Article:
You Can Bury Me in This Dress

Aubrey Rose Murrin

The newspaper didn’t get delivered anymore, so he stopped at Convenient. He stood in the corner, next to the magazines and flipped through the local Times to the obituary page, and there she was, wearing her favorite dress: his mother. Of course, the color of the dress, a light, rosy pink, did not come through in the newsprint, and her corsage was cropped out by the newspaper’s art department. But it was still her smiling at him from behind her glasses.

“You can bury me in this dress,” she said the day the photo was taken, while she admired the way the sequins caught light from the church dressing room’s overhead bulb. “It’s just gorgeous. I feel like Jackie O.”

“If only we had some big sunglasses,” he remembers saying as he pinned the corsage on her dress—but it was drizzly, so it would not have mattered much.

Now nothing from that day remains: his marriage, the corsage, his mother.

The morning after she died, mere hours after Father McNulty had given Last Rites, he drove her car to every shop in town to find a replacement for the dress she wore to his wedding. Her weight had dropped so much, she couldn’t be buried in the original; two of her would fit in that dress now.

He found one at what he remembered was his mother’s favorite shop, Cullins’ Cottage, though she could only ever afford a dress from there every year or so. It was so expensive he had to charge it, but it was nearly the same color, with beads instead of sequins, which he knew she would find more appropriate. He liked how the fabric felt delicate, and noted that despite this, it felt durable. When he heard the final pull of the protective bag’s zipper, he thought about just how long this dress would need to last.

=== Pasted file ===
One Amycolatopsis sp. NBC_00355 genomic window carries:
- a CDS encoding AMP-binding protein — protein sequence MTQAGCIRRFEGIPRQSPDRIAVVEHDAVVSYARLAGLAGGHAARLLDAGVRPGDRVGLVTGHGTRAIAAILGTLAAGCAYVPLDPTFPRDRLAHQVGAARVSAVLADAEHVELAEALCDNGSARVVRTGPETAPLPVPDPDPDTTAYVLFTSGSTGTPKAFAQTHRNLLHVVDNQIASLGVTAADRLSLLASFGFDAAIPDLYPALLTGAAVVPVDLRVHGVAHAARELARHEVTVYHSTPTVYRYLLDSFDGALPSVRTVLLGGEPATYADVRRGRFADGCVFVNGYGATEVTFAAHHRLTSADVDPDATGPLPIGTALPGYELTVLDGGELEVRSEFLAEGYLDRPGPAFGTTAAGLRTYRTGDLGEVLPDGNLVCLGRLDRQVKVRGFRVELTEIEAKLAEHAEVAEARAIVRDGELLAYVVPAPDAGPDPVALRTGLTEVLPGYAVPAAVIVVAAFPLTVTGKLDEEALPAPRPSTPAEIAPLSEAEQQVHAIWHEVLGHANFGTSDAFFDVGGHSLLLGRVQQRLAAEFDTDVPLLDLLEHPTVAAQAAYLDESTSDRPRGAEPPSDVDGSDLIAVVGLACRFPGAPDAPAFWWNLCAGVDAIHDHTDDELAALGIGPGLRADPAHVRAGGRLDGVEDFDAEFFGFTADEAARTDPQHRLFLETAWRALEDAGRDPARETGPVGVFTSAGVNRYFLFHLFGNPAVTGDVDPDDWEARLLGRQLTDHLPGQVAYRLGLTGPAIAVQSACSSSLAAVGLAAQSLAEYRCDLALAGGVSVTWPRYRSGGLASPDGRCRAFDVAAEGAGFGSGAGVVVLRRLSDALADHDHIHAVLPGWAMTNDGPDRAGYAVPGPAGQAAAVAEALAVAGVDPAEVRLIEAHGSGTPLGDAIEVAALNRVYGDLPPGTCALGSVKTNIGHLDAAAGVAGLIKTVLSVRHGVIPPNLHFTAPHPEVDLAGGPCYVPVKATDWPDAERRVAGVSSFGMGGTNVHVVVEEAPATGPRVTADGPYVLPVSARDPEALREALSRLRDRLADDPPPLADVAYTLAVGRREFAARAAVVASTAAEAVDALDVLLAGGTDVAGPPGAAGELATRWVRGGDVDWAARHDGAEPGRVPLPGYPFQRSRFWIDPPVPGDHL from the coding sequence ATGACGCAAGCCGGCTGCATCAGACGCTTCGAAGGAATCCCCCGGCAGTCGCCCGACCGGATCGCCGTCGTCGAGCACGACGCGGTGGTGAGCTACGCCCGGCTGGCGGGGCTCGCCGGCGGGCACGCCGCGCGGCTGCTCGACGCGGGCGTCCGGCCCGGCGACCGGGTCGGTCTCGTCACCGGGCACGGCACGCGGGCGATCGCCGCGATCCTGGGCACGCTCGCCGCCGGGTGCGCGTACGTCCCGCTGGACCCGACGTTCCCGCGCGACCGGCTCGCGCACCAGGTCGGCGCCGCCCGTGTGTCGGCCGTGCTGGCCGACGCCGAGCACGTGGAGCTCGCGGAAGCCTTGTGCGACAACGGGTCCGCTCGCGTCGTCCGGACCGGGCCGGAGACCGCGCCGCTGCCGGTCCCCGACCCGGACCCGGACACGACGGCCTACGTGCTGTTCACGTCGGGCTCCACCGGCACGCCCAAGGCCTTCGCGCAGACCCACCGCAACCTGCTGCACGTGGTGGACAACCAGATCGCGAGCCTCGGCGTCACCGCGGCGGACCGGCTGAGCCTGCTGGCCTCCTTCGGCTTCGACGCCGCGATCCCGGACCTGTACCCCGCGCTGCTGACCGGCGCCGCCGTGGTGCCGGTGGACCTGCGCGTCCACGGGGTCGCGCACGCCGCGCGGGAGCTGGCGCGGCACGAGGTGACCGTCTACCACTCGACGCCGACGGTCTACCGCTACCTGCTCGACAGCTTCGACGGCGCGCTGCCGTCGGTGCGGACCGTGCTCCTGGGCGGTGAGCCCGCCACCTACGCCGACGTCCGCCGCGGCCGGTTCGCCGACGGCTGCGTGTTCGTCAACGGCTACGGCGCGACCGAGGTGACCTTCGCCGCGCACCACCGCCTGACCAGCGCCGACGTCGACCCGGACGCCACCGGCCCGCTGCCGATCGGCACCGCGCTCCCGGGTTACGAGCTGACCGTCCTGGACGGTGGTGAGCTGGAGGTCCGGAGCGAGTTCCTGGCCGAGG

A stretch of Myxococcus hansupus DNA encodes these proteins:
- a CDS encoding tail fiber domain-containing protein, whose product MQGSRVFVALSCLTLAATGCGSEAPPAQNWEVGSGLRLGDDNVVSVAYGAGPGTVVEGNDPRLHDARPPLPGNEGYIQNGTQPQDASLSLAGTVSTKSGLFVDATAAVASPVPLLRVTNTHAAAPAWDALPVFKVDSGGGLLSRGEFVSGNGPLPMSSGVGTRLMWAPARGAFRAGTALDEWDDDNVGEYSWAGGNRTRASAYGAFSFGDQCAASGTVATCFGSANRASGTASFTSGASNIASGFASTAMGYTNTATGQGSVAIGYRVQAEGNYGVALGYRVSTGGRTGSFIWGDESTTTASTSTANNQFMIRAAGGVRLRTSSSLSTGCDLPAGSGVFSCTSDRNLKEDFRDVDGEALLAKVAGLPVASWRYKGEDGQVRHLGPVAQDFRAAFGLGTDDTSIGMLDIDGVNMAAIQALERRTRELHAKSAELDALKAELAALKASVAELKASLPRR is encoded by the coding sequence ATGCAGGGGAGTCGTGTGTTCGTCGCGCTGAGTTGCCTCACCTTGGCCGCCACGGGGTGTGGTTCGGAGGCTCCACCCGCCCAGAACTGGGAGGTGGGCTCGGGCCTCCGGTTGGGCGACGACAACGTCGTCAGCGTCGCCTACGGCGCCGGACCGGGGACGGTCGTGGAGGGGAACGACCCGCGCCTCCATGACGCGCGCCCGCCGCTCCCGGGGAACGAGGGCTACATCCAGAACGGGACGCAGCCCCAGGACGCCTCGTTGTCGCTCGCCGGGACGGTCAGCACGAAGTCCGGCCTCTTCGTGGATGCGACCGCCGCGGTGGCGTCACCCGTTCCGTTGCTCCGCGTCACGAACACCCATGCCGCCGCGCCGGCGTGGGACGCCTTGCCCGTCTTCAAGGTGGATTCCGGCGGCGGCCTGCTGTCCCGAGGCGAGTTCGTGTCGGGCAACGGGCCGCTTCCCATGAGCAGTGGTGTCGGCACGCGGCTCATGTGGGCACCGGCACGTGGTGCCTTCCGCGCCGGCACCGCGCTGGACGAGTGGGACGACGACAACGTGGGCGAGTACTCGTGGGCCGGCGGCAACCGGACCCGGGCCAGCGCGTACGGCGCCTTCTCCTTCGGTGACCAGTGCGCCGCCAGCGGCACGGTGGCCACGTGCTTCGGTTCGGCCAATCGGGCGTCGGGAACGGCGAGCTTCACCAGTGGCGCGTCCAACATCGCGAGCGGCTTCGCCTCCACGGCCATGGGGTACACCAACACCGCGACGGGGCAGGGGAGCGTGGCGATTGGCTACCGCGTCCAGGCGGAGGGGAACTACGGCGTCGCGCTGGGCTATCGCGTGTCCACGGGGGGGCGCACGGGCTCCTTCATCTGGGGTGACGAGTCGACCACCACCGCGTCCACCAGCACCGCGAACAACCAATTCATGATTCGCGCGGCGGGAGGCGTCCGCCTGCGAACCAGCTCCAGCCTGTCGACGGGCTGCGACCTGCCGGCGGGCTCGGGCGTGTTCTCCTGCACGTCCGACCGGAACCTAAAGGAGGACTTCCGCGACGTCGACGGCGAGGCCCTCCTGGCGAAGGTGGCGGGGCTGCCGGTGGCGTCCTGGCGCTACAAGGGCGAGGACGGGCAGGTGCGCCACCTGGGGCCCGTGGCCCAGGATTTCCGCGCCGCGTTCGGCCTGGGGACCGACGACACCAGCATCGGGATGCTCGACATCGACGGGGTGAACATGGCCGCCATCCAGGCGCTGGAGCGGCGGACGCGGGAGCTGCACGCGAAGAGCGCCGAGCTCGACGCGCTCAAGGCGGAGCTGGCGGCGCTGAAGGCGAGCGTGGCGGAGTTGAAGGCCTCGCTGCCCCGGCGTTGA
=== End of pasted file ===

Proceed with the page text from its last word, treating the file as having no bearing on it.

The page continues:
After he left Cullins’, he brought her old dress to a secondhand shop on Andora Avenue. While the owner, Hattie McBride, was on her way to the counter from the mending station in the back, she waved in a hurried way. She carried a tomato-shaped pincushion; his mother had the same one.

One look at her eyes told him that even though it had just happened, she’d already heard the news. Springston was that small. He remembered why he had left.

He placed the dress next to the register and patted it once, shouting back to her, “That is all, Mrs. McBride, but thank you much.” With one raise of his hand, he waved goodbye in a way he hoped appeared stoic.

The beep of the video game next to the convenience store’s newspapers startled him. It sounded like a hospital monitor. He wondered when these thoughts would stop.

He folded the newspaper and picked up another.

It wasn’t until he was back in her car, smelling her lilac perfume, that he remembered his mother wouldn’t need a copy.


Aubrey Rose Murrin grew up in Northeastern Pennsylvania. She writes both fiction and poetry, attempting to document every moment, every image, and every conversation in this mysterious, special, and fragile world. Her most recent full-length project, Photo Synthesis, is a collection of ten fictional short stories based entirely on found photographs, giving new life to these abandoned memories. She currently lives, writes, and walks her dog, Cooper, in Pennsylvania. E-mail: aubrey.murrin[at]

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